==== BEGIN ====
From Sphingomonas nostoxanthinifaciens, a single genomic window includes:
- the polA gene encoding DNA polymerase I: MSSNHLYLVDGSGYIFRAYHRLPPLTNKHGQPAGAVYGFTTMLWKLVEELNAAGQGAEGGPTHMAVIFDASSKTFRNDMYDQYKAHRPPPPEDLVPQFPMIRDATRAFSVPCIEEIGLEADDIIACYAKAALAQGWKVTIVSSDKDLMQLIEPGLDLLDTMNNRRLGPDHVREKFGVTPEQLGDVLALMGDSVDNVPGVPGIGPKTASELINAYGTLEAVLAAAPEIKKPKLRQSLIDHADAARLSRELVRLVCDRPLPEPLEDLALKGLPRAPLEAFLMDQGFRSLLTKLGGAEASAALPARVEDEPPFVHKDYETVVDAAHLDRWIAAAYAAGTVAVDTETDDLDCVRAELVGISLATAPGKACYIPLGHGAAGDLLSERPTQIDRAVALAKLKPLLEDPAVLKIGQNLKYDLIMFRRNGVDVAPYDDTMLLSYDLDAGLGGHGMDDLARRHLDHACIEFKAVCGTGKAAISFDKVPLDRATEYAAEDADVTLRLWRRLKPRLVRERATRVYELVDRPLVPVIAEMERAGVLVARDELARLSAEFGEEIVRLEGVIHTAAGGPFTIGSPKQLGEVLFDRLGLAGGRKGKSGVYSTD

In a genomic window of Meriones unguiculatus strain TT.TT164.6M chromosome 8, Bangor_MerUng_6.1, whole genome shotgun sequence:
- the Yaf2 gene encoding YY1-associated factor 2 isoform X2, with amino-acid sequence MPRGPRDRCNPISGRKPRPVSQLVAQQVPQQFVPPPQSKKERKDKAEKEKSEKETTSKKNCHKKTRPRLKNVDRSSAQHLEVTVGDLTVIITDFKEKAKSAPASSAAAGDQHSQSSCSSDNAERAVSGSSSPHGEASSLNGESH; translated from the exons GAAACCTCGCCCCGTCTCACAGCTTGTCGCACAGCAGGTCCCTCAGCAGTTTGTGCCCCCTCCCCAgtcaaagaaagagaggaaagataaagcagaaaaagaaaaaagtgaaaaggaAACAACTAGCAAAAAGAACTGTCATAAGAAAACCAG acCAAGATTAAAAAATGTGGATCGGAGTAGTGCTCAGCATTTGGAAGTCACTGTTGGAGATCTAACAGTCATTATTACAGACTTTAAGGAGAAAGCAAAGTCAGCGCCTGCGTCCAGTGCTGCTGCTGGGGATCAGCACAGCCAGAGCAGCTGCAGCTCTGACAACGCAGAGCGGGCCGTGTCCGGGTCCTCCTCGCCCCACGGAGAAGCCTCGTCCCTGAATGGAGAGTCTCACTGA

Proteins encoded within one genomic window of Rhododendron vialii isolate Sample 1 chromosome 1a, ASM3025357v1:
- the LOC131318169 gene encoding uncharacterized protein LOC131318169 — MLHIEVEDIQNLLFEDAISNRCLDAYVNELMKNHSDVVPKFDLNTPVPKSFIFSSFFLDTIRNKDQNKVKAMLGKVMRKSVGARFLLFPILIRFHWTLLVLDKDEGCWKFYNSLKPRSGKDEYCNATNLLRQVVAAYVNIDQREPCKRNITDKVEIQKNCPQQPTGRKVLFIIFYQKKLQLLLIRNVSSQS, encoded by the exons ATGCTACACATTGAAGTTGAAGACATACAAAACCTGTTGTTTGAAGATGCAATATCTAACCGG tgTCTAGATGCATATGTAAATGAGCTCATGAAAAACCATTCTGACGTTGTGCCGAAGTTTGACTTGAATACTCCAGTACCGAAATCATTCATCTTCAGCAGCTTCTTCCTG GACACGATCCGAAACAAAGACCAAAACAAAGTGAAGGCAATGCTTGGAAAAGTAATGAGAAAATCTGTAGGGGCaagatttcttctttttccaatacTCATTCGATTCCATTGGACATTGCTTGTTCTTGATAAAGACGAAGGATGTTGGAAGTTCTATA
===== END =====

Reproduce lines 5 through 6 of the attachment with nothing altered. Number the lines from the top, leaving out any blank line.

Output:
Proteins encoded within one genomic window of Rhododendron vialii isolate Sample 1 chromosome 1a, ASM3025357v1:
- the LOC131318169 gene encoding uncharacterized protein LOC131318169 — MLHIEVEDIQNLLFEDAISNRCLDAYVNELMKNHSDVVPKFDLNTPVPKSFIFSSFFLDTIRNKDQNKVKAMLGKVMRKSVGARFLLFPILIRFHWTLLVLDKDEGCWKFYNSLKPRSGKDEYCNATNLLRQVVAAYVNIDQREPCKRNITDKVEIQKNCPQQPTGRKVLFIIFYQKKLQLLLIRNVSSQS, encoded by the exons ATGCTACACATTGAAGTTGAAGACATACAAAACCTGTTGTTTGAAGATGCAATATCTAACCGG tgTCTAGATGCATATGTAAATGAGCTCATGAAAAACCATTCTGACGTTGTGCCGAAGTTTGACTTGAATACTCCAGTACCGAAATCATTCATCTTCAGCAGCTTCTTCCTG GACACGATCCGAAACAAAGACCAAAACAAAGTGAAGGCAATGCTTGGAAAAGTAATGAGAAAATCTGTAGGGGCaagatttcttctttttccaatacTCATTCGATTCCATTGGACATTGCTTGTTCTTGATAAAGACGAAGGATGTTGGAAGTTCTATA